Rock Bottom Ranch goes whole hog on sustainable agriculture education |

Rock Bottom Ranch goes whole hog on sustainable agriculture education

Scott Condon
The Aspen Times

Jason Smith grabbed an inch-thick layer of fat along the back of half a pig in two strong hands and gave several tugs until it ripped away from the carcass.

Smith, the director of Rock Bottom Ranch, explained to 14 onlookers that the fat would be ground and used in sausage.

The butchery class wasn’t for the faint of heart, but the chefs, restaurateurs, grocery store officials and frontline workers in the farm-to-table movement who watched him work were there to learn more about sustainable farming. Rock Bottom Ranch regularly holds butchery classes with consumers, but the gathering Tuesday was among the first for local workers in the food industry.

The audience included the owner and a chef at The Pullman, staff at Meat and Cheese in Aspen, and workers at Whole Foods Market and Skip’s Farm to Market in Basalt.

Smith said Rock Bottom Ranch has built its infrastructure and gotten its food-production systems in place. Now it is focusing on “getting information out to more people,” he said. “This was really a shift for us.”

During the butchery demonstration, Smith lamented that pork tenderloins are highly coveted by restaurants and their customers, but there are just two of the choice cuts per pig and they make up such a small fraction of the available meat.

Rock Bottom Ranch faces a challenge selling some of that other meat, but to be truly sustainable it has to go whole hog. It doesn’t make economic sense for farmers to raise a pig for only the most highly sought-after cuts, he said. So Smith, a former chef, offered advice on how less popular parts of the pig can be used.

“Typically they have 30 percent waste at the processing plant,” Smith said. “Here it’s about 8 or 9 percent.”

Smith won’t use lungs, brains or eyeballs. But other parts regarded by the processing plants as waste — stomachs, cheeks, tongues, jowls — are used.

The pigs raised at the ranch for over seven to eight months produce roughly 80 pounds of meat — tenderloin, pork chops, Boston butt, ham and bacon. Lesser-known pieces will be ground into sausage or used for soups and broths.

Pigs are an integral part of the sustainable agriculture mission at Rock Bottom Ranch, which is owned by Aspen Center for Environmental Studies.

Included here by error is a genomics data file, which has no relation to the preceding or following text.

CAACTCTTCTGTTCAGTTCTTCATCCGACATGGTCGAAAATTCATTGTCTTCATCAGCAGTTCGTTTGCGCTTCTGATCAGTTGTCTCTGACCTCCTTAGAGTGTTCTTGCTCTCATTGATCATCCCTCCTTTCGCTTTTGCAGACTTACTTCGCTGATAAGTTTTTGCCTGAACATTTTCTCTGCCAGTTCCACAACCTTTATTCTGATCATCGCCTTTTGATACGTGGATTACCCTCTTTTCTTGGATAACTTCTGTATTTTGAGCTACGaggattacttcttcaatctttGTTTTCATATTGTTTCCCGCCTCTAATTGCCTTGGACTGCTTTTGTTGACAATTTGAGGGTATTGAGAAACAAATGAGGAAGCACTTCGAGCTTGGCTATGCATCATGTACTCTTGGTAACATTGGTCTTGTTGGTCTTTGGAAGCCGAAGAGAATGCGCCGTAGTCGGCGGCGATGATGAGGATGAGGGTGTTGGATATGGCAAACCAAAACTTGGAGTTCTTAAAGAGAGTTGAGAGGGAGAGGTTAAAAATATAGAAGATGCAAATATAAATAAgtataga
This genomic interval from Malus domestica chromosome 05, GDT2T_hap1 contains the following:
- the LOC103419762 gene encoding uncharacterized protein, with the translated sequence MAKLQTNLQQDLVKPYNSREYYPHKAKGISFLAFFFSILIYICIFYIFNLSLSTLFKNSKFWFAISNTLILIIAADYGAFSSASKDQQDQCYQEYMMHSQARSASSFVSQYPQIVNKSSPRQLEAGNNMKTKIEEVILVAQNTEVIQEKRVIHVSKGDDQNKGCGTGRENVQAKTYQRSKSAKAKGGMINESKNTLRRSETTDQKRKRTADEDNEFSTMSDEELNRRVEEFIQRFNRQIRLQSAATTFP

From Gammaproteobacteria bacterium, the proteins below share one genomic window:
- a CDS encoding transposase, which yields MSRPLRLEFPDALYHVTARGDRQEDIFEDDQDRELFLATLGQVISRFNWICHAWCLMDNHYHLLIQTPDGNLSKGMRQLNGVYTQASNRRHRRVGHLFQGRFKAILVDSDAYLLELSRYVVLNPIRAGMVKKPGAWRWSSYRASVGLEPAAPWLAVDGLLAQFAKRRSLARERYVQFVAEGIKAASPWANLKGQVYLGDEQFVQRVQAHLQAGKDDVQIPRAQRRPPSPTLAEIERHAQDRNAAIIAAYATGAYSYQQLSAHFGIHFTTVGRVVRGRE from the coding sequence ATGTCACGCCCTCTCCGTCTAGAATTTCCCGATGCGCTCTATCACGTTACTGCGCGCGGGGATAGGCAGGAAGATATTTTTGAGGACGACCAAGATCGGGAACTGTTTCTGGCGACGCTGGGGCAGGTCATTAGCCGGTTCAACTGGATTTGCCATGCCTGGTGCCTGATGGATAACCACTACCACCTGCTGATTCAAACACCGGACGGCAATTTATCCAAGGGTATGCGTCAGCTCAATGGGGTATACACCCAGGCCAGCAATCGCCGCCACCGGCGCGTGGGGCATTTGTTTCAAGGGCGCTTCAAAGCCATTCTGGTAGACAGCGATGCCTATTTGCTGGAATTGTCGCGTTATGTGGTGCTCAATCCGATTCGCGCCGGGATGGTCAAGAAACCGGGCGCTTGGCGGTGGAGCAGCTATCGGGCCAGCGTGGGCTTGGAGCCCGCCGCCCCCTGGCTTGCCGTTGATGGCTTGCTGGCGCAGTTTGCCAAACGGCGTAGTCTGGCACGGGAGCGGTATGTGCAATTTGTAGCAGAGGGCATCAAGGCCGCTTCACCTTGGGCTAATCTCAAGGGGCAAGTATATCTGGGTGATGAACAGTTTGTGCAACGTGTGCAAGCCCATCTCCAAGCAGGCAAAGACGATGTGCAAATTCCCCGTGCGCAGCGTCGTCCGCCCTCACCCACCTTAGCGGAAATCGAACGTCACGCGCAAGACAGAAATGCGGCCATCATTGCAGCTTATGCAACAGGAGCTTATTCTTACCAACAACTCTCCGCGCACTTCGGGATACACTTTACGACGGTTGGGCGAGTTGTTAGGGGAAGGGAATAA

“Pigs with their snouts are really good at rooting around,” said Alyssa Barsanti, agriculture manager at the ranch.

So they were enlisted to help rehabilitate the soil. The ranch started raising heritage breeds, Large Black and Tamworth, not so much for the meat, but to disturb the soil and return nutrients to the ground. Sheep, goats and chickens also are used in the process.

The pigs get to roam fenced parts of the ranch rather than staying confined in an industrial-sized building designed to make them put on weight as quickly as possible.

“It’s lived its life the way I think a pig ought to live,” Smith said.

He regards it as a serious matter to take an animal’s life, so he wants to use all the meat he can.

The message resonated with his audience. Dalene Barton, manager of Skip’s Farm to Market in Basalt, said so many customers just want pork tenderloin or bacon. She attended Smith’s class so she could learn more about other parts of the pig “to be able to serve our customers in a better way.”

Many customers yearn to know more about the food they are eating, so her goal was to pick up on suggestions of how customers could use other cuts. It helped to see in real time how Smith processed the pig and what he said could be done with various cuts, Barton said.

Taylor Wolters, chef de cuisine at The Pullman in Glenwood Springs and a midvalley native, said he wants to explore ways the restaurant can support small, local farms and restaurants.

“I really want to get involved with the relationship between restaurants and farms,” he said. “I think there’s a huge disconnect in the way that the industrial system is these days.”

There are challenges working with local ranches and farms, such as getting a regular supply and getting the consistency that diners expect, Wolters said. He’s determined to keep working to develop the relationships and find alternatives to business as usual.

“It’s hard to get away from,” Wolters said. “Restaurants are basically addicted to the convenience of being able to order cases of portioned meat and serve it just like that.”

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